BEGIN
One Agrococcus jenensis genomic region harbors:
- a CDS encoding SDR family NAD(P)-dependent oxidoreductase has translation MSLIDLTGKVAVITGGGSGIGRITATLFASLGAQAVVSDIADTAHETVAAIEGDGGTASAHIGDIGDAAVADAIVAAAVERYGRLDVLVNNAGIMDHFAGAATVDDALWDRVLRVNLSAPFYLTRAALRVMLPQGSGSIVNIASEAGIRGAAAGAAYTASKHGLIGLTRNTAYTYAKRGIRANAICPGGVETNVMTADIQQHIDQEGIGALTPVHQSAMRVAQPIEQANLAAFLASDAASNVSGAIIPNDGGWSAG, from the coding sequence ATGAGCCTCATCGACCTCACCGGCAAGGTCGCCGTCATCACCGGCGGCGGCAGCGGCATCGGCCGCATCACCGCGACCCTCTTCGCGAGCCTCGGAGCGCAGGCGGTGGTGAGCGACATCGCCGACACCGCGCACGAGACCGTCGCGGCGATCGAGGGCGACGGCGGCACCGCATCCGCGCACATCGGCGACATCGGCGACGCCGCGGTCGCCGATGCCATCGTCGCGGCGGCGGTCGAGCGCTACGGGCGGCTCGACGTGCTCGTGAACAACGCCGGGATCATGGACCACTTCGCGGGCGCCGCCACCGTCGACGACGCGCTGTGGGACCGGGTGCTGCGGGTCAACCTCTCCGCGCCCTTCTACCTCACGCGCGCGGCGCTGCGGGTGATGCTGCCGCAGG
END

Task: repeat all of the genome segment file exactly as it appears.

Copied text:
One Agrococcus jenensis genomic region harbors:
- a CDS encoding SDR family NAD(P)-dependent oxidoreductase has translation MSLIDLTGKVAVITGGGSGIGRITATLFASLGAQAVVSDIADTAHETVAAIEGDGGTASAHIGDIGDAAVADAIVAAAVERYGRLDVLVNNAGIMDHFAGAATVDDALWDRVLRVNLSAPFYLTRAALRVMLPQGSGSIVNIASEAGIRGAAAGAAYTASKHGLIGLTRNTAYTYAKRGIRANAICPGGVETNVMTADIQQHIDQEGIGALTPVHQSAMRVAQPIEQANLAAFLASDAASNVSGAIIPNDGGWSAG, from the coding sequence ATGAGCCTCATCGACCTCACCGGCAAGGTCGCCGTCATCACCGGCGGCGGCAGCGGCATCGGCCGCATCACCGCGACCCTCTTCGCGAGCCTCGGAGCGCAGGCGGTGGTGAGCGACATCGCCGACACCGCGCACGAGACCGTCGCGGCGATCGAGGGCGACGGCGGCACCGCATCCGCGCACATCGGCGACATCGGCGACGCCGCGGTCGCCGATGCCATCGTCGCGGCGGCGGTCGAGCGCTACGGGCGGCTCGACGTGCTCGTGAACAACGCCGGGATCATGGACCACTTCGCGGGCGCCGCCACCGTCGACGACGCGCTGTGGGACCGGGTGCTGCGGGTCAACCTCTCCGCGCCCTTCTACCTCACGCGCGCGGCGCTGCGGGTGATGCTGCCGCAGG